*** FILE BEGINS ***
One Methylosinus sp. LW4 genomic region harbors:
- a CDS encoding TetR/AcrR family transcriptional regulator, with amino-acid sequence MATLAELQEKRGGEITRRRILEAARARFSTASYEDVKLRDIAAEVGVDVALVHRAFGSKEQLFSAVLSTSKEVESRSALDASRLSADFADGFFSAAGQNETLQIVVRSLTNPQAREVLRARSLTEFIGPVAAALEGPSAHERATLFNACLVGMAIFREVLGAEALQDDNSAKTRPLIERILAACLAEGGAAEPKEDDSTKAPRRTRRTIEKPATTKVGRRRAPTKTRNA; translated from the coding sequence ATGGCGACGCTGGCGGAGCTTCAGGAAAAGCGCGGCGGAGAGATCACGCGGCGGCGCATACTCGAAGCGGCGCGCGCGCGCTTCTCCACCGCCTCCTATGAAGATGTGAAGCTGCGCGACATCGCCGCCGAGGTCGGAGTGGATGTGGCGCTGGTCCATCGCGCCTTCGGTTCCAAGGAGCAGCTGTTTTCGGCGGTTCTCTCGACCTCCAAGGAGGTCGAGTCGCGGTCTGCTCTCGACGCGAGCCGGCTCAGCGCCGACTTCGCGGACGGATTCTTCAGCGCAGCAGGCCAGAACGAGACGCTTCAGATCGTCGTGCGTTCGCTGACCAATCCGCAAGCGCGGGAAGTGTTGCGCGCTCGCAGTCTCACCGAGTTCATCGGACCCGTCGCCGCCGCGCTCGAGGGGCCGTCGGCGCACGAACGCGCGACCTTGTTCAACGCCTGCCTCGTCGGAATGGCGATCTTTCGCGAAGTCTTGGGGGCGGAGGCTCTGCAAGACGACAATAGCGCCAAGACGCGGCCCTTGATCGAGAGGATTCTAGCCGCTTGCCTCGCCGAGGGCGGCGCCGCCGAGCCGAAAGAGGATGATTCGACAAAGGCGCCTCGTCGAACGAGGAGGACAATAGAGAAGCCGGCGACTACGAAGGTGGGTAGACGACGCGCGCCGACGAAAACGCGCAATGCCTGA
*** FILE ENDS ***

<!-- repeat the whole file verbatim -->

One Methylosinus sp. LW4 genomic region harbors:
- a CDS encoding TetR/AcrR family transcriptional regulator, with amino-acid sequence MATLAELQEKRGGEITRRRILEAARARFSTASYEDVKLRDIAAEVGVDVALVHRAFGSKEQLFSAVLSTSKEVESRSALDASRLSADFADGFFSAAGQNETLQIVVRSLTNPQAREVLRARSLTEFIGPVAAALEGPSAHERATLFNACLVGMAIFREVLGAEALQDDNSAKTRPLIERILAACLAEGGAAEPKEDDSTKAPRRTRRTIEKPATTKVGRRRAPTKTRNA; translated from the coding sequence ATGGCGACGCTGGCGGAGCTTCAGGAAAAGCGCGGCGGAGAGATCACGCGGCGGCGCATACTCGAAGCGGCGCGCGCGCGCTTCTCCACCGCCTCCTATGAAGATGTGAAGCTGCGCGACATCGCCGCCGAGGTCGGAGTGGATGTGGCGCTGGTCCATCGCGCCTTCGGTTCCAAGGAGCAGCTGTTTTCGGCGGTTCTCTCGACCTCCAAGGAGGTCGAGTCGCGGTCTGCTCTCGACGCGAGCCGGCTCAGCGCCGACTTCGCGGACGGATTCTTCAGCGCAGCAGGCCAGAACGAGACGCTTCAGATCGTCGTGCGTTCGCTGACCAATCCGCAAGCGCGGGAAGTGTTGCGCGCTCGCAGTCTCACCGAGTTCATCGGACCCGTCGCCGCCGCGCTCGAGGGGCCGTCGGCGCACGAACGCGCGACCTTGTTCAACGCCTGCCTCGTCGGAATGGCGATCTTTCGCGAAGTCTTGGGGGCGGAGGCTCTGCAAGACGACAATAGCGCCAAGACGCGGCCCTTGATCGAGAGGATTCTAGCCGCTTGCCTCGCCGAGGGCGGCGCCGCCGAGCCGAAAGAGGATGATTCGACAAAGGCGCCTCGTCGAACGAGGAGGACAATAGAGAAGCCGGCGACTACGAAGGTGGGTAGACGACGCGCGCCGACGAAAACGCGCAATGCCTGA